The genus consists of about sixty species, mostly
native to North America, and includes annual and
Helianthus decapetalus, of variable height, has stems
reaching from four to six feet, bearing flowers,
three inches across, with light yellow ray petals.
There are various double forms of garden origin,
all more or less attractive.
Helianthus rigidus (syn. Helianthus scaberrimus) is one of the
best perennial forms, reaching a height of three
to six or more feet.
Helianthus orgyalis is a very distinct species, reaching
a height of seven to eight feet, with stems eight
to fourteen inches long, becoming branched at
the top and bearing many medium-sized yellow flowers.
Helianthus multiflorus yellow, five feet tall, has nobler
varieties in a double var. flore-pleno, and “Lodden
Gold”, and a huge single-flowered var. maximus,
five to six feet. Easily grown in any well-drained
The common annual sunflower of English cottage
gardens is Helianthus annuus, reaching up to ten feet.
The seeds are used for poultry feed.
Propagation is by division in late winter.
The flowering season is from July to September.
Three to seven feet.
Flowers yellow, August and September.
The annual Sunflowers are like the perennial
class, gross feeders and rapid growers; few plants
make more vegetable tissue in a given time, and
they require food and water in proportion.
Deep rich soil, with plenty of space for root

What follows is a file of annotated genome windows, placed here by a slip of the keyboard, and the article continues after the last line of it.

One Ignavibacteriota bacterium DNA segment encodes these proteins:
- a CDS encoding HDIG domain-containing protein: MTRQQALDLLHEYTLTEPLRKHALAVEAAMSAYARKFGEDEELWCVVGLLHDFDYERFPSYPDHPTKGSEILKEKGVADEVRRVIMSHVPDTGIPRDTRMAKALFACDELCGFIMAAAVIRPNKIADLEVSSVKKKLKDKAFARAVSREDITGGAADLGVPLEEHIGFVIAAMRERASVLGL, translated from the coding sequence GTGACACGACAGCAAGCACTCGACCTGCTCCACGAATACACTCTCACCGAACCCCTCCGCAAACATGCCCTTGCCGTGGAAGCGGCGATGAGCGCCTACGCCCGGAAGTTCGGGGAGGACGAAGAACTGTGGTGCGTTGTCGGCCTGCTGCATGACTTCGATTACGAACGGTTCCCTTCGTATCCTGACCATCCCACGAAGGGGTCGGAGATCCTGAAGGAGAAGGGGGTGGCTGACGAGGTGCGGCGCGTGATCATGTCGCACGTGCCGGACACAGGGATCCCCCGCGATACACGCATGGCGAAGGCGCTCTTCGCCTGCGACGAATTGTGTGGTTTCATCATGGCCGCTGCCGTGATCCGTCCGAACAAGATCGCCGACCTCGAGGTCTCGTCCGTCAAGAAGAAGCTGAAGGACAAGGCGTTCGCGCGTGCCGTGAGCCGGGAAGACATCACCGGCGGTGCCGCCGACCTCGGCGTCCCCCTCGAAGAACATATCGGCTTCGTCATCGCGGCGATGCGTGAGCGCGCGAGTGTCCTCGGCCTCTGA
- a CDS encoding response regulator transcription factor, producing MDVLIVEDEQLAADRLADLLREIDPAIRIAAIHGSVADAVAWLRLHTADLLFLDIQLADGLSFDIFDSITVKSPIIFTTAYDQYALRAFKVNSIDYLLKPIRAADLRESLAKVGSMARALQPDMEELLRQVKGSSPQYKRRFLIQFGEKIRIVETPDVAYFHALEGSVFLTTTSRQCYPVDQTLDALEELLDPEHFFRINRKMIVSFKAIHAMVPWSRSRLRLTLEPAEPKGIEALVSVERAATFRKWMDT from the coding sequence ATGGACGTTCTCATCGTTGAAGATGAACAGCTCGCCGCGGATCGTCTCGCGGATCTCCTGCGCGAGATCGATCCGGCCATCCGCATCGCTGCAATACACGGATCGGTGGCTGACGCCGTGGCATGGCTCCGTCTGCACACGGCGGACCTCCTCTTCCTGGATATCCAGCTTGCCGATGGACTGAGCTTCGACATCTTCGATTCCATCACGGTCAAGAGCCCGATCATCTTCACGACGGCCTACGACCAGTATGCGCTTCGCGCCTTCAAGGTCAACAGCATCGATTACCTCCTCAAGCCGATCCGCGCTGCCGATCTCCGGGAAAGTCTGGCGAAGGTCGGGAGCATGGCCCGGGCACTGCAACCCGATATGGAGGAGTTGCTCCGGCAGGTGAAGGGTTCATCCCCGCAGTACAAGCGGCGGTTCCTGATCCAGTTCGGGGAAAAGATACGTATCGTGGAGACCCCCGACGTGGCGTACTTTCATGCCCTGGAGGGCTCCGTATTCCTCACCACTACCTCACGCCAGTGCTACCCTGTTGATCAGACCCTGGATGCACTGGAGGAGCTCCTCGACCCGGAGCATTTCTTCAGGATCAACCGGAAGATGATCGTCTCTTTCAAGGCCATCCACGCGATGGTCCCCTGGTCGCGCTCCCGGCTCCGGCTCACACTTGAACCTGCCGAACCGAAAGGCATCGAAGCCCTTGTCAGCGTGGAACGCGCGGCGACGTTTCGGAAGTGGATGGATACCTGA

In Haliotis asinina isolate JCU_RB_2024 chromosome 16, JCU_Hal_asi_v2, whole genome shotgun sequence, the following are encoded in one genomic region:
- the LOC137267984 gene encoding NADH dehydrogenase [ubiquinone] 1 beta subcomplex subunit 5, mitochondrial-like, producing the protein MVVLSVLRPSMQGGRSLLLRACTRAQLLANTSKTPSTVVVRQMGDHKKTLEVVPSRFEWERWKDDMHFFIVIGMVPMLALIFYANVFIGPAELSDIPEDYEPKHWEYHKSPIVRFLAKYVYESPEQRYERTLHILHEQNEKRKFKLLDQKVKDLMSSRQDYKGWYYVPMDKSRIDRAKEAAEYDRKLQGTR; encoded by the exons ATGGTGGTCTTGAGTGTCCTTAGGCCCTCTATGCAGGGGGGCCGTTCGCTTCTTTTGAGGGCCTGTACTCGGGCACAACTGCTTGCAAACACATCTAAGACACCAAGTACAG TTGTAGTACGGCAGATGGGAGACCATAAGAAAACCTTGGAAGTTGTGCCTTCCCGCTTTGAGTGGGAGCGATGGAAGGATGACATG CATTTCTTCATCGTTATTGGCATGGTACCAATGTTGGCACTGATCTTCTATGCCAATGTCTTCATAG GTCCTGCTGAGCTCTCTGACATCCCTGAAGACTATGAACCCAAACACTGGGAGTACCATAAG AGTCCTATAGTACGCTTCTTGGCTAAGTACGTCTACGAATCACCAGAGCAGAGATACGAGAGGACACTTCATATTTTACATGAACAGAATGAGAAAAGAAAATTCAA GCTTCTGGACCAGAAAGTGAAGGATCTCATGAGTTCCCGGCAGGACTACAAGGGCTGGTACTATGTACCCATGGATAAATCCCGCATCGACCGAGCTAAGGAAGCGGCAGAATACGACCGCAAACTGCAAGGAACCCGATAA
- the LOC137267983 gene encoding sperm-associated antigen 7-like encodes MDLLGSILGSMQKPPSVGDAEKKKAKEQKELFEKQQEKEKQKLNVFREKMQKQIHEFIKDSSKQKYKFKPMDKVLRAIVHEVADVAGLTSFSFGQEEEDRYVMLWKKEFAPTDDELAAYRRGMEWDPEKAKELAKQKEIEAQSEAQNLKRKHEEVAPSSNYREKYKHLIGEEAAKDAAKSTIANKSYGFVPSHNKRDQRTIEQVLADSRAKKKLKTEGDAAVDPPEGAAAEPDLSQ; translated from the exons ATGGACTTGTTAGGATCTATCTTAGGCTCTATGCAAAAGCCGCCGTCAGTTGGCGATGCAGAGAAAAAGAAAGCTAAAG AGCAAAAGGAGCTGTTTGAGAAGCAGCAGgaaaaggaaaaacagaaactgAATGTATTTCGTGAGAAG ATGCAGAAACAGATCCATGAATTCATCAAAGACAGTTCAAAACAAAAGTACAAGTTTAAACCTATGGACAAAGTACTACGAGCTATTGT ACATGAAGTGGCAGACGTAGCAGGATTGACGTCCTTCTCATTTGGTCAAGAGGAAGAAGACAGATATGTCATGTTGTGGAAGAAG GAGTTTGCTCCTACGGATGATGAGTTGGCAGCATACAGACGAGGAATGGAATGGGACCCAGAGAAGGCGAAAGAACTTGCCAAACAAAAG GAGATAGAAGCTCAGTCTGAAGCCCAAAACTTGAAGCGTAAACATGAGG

and top alike, is necessary for fine specimens.
Sow the seed of all annual kinds in heat about
the end of March, transplant once, six inches
apart, and keep near the glass to prevent the
stems being drawn up.
Harden and plant out singly, or in groups or lines
at the back of mixed borders; water copiously
in dry weather.
They should need no sticks or support if liberally
treated and grown in an open exposure.
The best-known kind is the tall single Sunflower,
with orange-yellow petals surrounding a disc of
dark seed-florets a foot or more in diameter.
It is a noble plant when fully developed; the
best strains flower freely from shoots at the
axils of the leaf-stalks, inferior sorts exhaust
themselves in one huge flower.
There is also a sort with petals of a pale lemon
colour, sometimes called “Moonflower”,
well worth growing; and also one with double flowers,
filling up the seed-disc with close-set petals.
Next in order are dwarf strains, about three feet
high, with double and semi-double flowers.
These are apt to look stubby; the best of the
shorter sunflowers are Orion, deep yellow, single,
about three inches in diameter, with petals rolled
like those of a Cactus Dahlia; Stella, a miniature
flower with flat yellow petals, and Diadem, resembling
Orion, but pale primrose in colour.
All these have a very branching growth, and form
open bushes about four feet high, bearing scores
of blooms at once.
They require good rich soil and a sunny site,
and should have water in droughty seasons.
All annual sunflowers should be cut down after
the frosts have spoiled them, and the roots forked
up without delay.
In mild neighbourhoods and kindly soil the seeds
of annual sunflowers may be sown about an inch
deep in the open ground in May, and the plants
allowed to stand and flower where sown.
See Also : Helianthus